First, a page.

City of Sydney adopts Community Gardens Policy
Community gardens are expected to flourish in the City of Sydney after Council adopted a Community Gardens Policy.
The policy also covers other community-based urban agriculture projects – including verge gardens, school gardens and rooftop gardens. Managed by members of the community the gardens will be used primarily for the production of food.
The new community gardens policy is part of the City's Sustainable Sydney 2030 plan to showcase simple ways of living green.
During consultation for Sustainable Sydney 2030, residents said they want greater access to ethically and locally produced food. In response, Council employed a dedicated garden officer and committed to increasing the number of community gardens.
"Community gardens can contribute to the sustainability of our City and provide environmental, educational and social benefits for gardeners and the wider community," Lord Mayor Clover Moore MP said.
"They teach the community about sustainability, about growing our own food near to home and avoiding wasteful transport costs. It teaches us about working together to green our City and look after our environment."
The City's policy details the many benefits of community gardens. It also outlines:
- services and support the City provides to community gardens
- rights and responsibilities of gardeners
- the process required to establish new gardens.
The Draft Community Gardens Policy was placed on public exhibition from 24 November 2009 until 25 January 2010. Submissions were received from local residents, community gardeners and partnering organisations such as the Australian City Farms and Community Gardens Network and The Royal Botanic Gardens Community Greening Program. A number of suggestions from submissions were incorporated into the final policy.
The City currently has 13 community gardens in Alexandria, Newtown, Waterloo, Glebe, Redfern, Pyrmont, Annandale and Woolloomooloo. Visit the City of Sydney website for more information and to download the Community Gardens Policy.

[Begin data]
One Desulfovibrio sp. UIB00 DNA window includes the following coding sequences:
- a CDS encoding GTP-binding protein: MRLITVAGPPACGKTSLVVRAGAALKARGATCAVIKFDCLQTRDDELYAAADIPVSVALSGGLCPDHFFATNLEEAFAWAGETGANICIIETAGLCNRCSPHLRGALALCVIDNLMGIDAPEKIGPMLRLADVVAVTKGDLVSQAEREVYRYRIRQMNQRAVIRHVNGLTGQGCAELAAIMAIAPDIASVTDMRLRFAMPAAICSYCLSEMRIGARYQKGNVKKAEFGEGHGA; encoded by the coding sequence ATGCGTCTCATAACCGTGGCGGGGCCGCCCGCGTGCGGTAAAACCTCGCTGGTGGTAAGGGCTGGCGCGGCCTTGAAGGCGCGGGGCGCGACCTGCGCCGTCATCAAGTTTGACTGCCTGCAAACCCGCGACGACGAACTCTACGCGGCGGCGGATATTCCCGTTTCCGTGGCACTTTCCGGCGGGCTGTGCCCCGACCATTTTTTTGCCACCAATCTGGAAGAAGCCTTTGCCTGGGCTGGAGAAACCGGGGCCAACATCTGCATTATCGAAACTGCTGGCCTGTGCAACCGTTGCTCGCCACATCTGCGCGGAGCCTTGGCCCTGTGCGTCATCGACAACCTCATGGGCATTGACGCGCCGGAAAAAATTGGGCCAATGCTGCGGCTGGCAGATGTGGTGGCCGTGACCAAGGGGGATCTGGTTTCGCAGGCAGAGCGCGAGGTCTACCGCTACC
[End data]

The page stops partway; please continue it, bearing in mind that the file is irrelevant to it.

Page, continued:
The site also features a guide to Starting a Community Garden.
Community Greening Partnership
Innovative outreach programs to help promote communal gardens and support urban greening initiatives are also available through a partnership program known as Community Greening.
The 'Community Greening' Program, formed through a partnership between Botanic Gardens Trust and Housing NSW, has within its ten year history helped establish over 260 communal garden projects across New South Wales.
Rosebery Community Garden
Through the provision of sustainability education and horticultural advice, 'Community Greening' education horticulturists work closely with the Housing New South Wales community, Tenant Participant Programs Unit and regional coordinators to assist in the establishment and support of community gardens within social housing areas. Gardens have also been successfully developed within local Council land and the grounds of churches, schools and hospitals.
Through participation in the program, 180 communities have increased their knowledge of plants and gardening, and gained an awareness of sustainable gardening practices such as composting and worm farming. In addition, over 88 school garden projects and school garden clubs have been established inspiring NSW youth to connect with their natural environment and gain first-hand knowledge of sustainable gardening.
Recognising the need and opportunity to engage disadvantaged youth in community greening activities, the Royal Botanic Gardens Foundation helped establish 'Youth Community Greening', a youth program to engage children (0-14 year olds) and young people (15-24 year olds) from rural and urban areas in greening initiatives. Visit the Botanic Gardens Trust website to find out more about the Youth Community Greening Program and how you can get involved.
In addition to promoting community gardening, Housing NSW, being the largest landholder in the state, has also established a $30 million "Green Street" Program to green the urban environment around many social housing communities through initiatives like advanced three-metre street tree plantings and upgrading parks and community gardens. Tree plantings within the Bidwill area are nearing completion and plantings in Cranebrook, Rosemeadow, Toongabbie, Bomaderry and Kempsey are also underway.